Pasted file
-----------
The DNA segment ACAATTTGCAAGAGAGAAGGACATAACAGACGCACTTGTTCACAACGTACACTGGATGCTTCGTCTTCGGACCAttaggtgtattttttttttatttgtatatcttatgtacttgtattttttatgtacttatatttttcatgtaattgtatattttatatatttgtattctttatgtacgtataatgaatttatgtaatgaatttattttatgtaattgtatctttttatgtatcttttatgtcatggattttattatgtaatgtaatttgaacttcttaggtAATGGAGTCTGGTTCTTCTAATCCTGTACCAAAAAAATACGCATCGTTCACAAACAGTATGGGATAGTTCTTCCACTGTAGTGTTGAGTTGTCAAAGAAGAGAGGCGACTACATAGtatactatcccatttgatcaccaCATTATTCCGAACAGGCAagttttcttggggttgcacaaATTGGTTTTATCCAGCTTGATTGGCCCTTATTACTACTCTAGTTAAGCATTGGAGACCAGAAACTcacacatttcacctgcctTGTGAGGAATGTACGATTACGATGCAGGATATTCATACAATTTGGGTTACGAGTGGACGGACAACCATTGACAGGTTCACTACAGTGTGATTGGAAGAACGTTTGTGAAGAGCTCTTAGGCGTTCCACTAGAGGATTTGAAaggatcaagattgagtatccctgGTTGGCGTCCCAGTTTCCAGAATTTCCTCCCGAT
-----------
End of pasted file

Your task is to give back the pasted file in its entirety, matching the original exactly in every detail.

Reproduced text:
The DNA segment ACAATTTGCAAGAGAGAAGGACATAACAGACGCACTTGTTCACAACGTACACTGGATGCTTCGTCTTCGGACCAttaggtgtattttttttttatttgtatatcttatgtacttgtattttttatgtacttatatttttcatgtaattgtatattttatatatttgtattctttatgtacgtataatgaatttatgtaatgaatttattttatgtaattgtatctttttatgtatcttttatgtcatggattttattatgtaatgtaatttgaacttcttaggtAATGGAGTCTGGTTCTTCTAATCCTGTACCAAAAAAATACGCATCGTTCACAAACAGTATGGGATAGTTCTTCCACTGTAGTGTTGAGTTGTCAAAGAAGAGAGGCGACTACATAGtatactatcccatttgatcaccaCATTATTCCGAACAGGCAagttttcttggggttgcacaaATTGGTTTTATCCAGCTTGATTGGCCCTTATTACTACTCTAGTTAAGCATTGGAGACCAGAAACTcacacatttcacctgcctTGTGAGGAATGTACGATTACGATGCAGGATATTCATACAATTTGGGTTACGAGTGGACGGACAACCATTGACAGGTTCACTACAGTGTGATTGGAAGAACGTTTGTGAAGAGCTCTTAGGCGTTCCACTAGAGGATTTGAAaggatcaagattgagtatccctgGTTGGCGTCCCAGTTTCCAGAATTTCCTCCCGAT